Friday, June 14, 2019

The Banksters go Scot-free yet again

The Financial Conduct Authority’s final report into the Royal Bank of Scotland’s now-defunct Global Restructuring Group (GRG) said it would take no action against the lender or senior staff despite evidence of “systemic and widespread” mistreatment of small- and medium-sized business customers between 2008 and 2013.

“The firm’s relations with its customers were often insensitive, dismissive and sometimes too aggressive...” said Andrew Bailey, the regulator’s chief executive.
The FCA also found that RBS failed to manage a conflict of interest involving the bank’s property firm, West Register, which was used to buy assets from distressed companies – including companies that had been diverted into the GRG unit. The FCA  withheld names of senior managers responsible for the mistreatment of thousands of SMEs.

The report by the City has been described as a whitewash by  Conservative MP Kevin Hollinrake, co-chair of the all-party parliamentary group on fair business banking and finance.

The SME Alliance, a small business pressure group, said it was “deeply disappointed” that despite evidence of mistreatment, no bankers had been held to account.

“The FCA seems to have concluded none of RBS, its staff or its senior management could or should be held accountable in any way. It begs the question of why the FCA started an investigation or produced a report at all when the only real beneficiaries will have been the authors?,” said Nikki Turner, director of the SME Alliance.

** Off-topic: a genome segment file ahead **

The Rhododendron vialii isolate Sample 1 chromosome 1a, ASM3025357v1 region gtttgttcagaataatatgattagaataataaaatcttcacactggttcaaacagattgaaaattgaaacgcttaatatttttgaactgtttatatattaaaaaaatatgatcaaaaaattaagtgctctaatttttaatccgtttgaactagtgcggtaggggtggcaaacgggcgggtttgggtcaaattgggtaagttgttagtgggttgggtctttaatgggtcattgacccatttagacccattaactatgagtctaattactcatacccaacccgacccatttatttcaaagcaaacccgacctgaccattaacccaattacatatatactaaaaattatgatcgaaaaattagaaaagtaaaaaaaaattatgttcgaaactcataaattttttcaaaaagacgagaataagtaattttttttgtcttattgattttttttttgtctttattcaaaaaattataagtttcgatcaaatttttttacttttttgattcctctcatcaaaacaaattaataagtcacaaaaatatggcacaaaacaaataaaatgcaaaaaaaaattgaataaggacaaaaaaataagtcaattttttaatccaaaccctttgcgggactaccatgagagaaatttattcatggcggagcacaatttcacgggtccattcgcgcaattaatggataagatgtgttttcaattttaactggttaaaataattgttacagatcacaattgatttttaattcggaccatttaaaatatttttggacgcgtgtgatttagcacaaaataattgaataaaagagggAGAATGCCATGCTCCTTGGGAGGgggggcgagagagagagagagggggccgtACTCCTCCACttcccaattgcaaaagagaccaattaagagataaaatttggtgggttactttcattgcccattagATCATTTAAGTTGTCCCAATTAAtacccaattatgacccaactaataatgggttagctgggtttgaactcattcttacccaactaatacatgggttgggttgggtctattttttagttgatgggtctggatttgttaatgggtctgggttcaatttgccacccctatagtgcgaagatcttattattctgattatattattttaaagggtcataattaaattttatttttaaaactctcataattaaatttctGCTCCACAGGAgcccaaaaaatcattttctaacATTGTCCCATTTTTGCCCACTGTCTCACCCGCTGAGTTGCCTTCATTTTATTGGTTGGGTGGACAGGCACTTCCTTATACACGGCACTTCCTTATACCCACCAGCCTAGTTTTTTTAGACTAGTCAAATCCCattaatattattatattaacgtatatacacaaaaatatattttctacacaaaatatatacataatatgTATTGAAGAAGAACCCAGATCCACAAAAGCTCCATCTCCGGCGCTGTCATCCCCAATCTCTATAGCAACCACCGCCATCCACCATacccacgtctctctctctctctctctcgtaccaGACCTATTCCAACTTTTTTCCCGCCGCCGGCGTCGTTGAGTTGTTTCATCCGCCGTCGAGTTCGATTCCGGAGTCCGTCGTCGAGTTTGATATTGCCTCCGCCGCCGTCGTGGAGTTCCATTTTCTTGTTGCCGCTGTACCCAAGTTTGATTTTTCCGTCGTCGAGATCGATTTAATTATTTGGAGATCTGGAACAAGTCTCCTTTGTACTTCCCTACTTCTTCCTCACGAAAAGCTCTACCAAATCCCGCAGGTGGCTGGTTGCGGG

With commercial lending still unregulated in the UK, business customers do not fall under the financial watchdog’s jurisdiction. That anomaly has allowed RBS and GRG’s senior managers to escape disciplinary action despite evidence of mistreatment in the FCA’s report. The FCA’s investigation, first launched in 2014, said the regulator was ultimately powerless to take action, given that business lending is outside its jurisdiction.

New rules, including the new senior managers and certification regime would now help hold misbehaving bankers to account along with the extended powers granted to the Financial Ombudsman Service, which now covers complaints from a wider range of SMEs. However, the FCA has refused to speculate whether it would have punished RBS under the new rules. “We cannot say whether we would have been able to bring successful cases against RBS senior management,” it said.

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